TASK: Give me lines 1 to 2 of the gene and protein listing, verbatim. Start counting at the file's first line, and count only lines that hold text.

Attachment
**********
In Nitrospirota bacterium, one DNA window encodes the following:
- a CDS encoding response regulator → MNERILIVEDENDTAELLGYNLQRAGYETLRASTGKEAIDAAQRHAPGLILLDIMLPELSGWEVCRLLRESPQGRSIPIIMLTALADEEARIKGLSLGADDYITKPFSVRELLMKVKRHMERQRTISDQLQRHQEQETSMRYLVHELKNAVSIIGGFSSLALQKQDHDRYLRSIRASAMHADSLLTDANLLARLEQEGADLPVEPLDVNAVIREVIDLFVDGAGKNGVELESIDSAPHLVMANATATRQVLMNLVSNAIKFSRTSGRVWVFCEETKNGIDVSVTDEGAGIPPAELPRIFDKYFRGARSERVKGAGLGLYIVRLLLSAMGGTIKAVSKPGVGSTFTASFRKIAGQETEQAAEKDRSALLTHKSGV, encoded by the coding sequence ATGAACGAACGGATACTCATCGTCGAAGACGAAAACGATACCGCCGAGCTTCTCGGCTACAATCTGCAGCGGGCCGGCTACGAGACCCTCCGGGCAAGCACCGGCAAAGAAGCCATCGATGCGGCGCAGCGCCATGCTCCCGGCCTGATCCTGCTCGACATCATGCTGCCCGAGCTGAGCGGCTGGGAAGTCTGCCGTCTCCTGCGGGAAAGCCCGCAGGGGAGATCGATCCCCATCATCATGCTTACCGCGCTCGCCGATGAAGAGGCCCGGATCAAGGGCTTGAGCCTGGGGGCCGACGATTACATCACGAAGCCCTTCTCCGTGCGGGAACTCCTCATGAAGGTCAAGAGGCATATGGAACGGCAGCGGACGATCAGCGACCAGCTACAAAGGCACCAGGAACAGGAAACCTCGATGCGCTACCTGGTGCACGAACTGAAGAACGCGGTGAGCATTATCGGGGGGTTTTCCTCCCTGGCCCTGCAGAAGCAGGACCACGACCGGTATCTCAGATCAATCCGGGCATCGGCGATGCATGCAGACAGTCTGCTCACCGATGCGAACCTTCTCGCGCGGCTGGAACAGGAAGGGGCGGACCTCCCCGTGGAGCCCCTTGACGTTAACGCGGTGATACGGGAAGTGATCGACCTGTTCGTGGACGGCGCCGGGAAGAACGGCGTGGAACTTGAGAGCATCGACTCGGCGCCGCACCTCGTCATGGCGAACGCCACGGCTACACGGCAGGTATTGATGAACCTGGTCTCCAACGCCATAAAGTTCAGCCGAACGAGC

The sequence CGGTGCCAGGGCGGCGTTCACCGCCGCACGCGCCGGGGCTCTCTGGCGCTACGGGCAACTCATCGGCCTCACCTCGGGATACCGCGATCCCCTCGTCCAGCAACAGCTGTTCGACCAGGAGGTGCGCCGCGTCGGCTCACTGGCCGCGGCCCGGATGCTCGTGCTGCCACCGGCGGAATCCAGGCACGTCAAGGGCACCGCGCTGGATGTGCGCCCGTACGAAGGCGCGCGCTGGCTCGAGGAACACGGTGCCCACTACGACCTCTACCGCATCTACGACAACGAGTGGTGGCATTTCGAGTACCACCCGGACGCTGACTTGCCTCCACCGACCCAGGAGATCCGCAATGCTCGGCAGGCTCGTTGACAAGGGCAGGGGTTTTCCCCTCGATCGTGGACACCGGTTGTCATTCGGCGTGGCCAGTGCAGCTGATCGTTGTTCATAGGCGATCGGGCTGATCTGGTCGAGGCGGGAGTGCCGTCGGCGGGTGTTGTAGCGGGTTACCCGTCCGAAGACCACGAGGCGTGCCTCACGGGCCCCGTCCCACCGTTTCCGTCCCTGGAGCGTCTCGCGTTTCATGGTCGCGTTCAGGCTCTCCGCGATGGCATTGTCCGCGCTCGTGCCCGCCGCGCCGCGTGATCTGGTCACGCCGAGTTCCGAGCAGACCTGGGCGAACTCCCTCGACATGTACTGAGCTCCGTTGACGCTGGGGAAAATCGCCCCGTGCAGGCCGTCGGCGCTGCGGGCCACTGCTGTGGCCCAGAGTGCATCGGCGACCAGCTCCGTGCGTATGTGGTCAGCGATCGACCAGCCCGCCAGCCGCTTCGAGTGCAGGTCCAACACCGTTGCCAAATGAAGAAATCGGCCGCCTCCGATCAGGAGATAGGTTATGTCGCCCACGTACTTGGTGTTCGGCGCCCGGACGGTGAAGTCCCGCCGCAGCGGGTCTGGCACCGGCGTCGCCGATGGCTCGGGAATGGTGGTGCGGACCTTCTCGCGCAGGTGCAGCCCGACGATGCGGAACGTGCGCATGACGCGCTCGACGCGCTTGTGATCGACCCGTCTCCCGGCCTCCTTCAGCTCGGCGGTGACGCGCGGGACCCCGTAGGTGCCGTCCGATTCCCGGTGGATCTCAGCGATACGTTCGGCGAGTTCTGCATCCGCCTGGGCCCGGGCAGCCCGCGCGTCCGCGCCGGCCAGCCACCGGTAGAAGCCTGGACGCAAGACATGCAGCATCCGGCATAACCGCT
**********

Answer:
In Nitrospirota bacterium, one DNA window encodes the following:
- a CDS encoding response regulator → MNERILIVEDENDTAELLGYNLQRAGYETLRASTGKEAIDAAQRHAPGLILLDIMLPELSGWEVCRLLRESPQGRSIPIIMLTALADEEARIKGLSLGADDYITKPFSVRELLMKVKRHMERQRTISDQLQRHQEQETSMRYLVHELKNAVSIIGGFSSLALQKQDHDRYLRSIRASAMHADSLLTDANLLARLEQEGADLPVEPLDVNAVIREVIDLFVDGAGKNGVELESIDSAPHLVMANATATRQVLMNLVSNAIKFSRTSGRVWVFCEETKNGIDVSVTDEGAGIPPAELPRIFDKYFRGARSERVKGAGLGLYIVRLLLSAMGGTIKAVSKPGVGSTFTASFRKIAGQETEQAAEKDRSALLTHKSGV, encoded by the coding sequence ATGAACGAACGGATACTCATCGTCGAAGACGAAAACGATACCGCCGAGCTTCTCGGCTACAATCTGCAGCGGGCCGGCTACGAGACCCTCCGGGCAAGCACCGGCAAAGAAGCCATCGATGCGGCGCAGCGCCATGCTCCCGGCCTGATCCTGCTCGACATCATGCTGCCCGAGCTGAGCGGCTGGGAAGTCTGCCGTCTCCTGCGGGAAAGCCCGCAGGGGAGATCGATCCCCATCATCATGCTTACCGCGCTCGCCGATGAAGAGGCCCGGATCAAGGGCTTGAGCCTGGGGGCCGACGATTACATCACGAAGCCCTTCTCCGTGCGGGAACTCCTCATGAAGGTCAAGAGGCATATGGAACGGCAGCGGACGATCAGCGACCAGCTACAAAGGCACCAGGAACAGGAAACCTCGATGCGCTACCTGGTGCACGAACTGAAGAACGCGGTGAGCATTATCGGGGGGTTTTCCTCCCTGGCCCTGCAGAAGCAGGACCACGACCGGTATCTCAGATCAATCCGGGCATCGGCGATGCATGCAGACAGTCTGCTCACCGATGCGAACCTTCTCGCGCGGCTGGAACAGGAAGGGGCGGACCTCCCCGTGGAGCCCCTTGACGTTAACGCGGTGATACGGGAAGTGATCGACCTGTTCGTGGACGGCGCCGGGAAGAACGGCGTGGAACTTGAGAGCATCGACTCGGCGCCGCACCTCGTCATGGCGAACGCCACGGCTACACGGCAGGTATTGATGAACCTGGTCTCCAACGCCATAAAGTTCAGCCGAACGAGC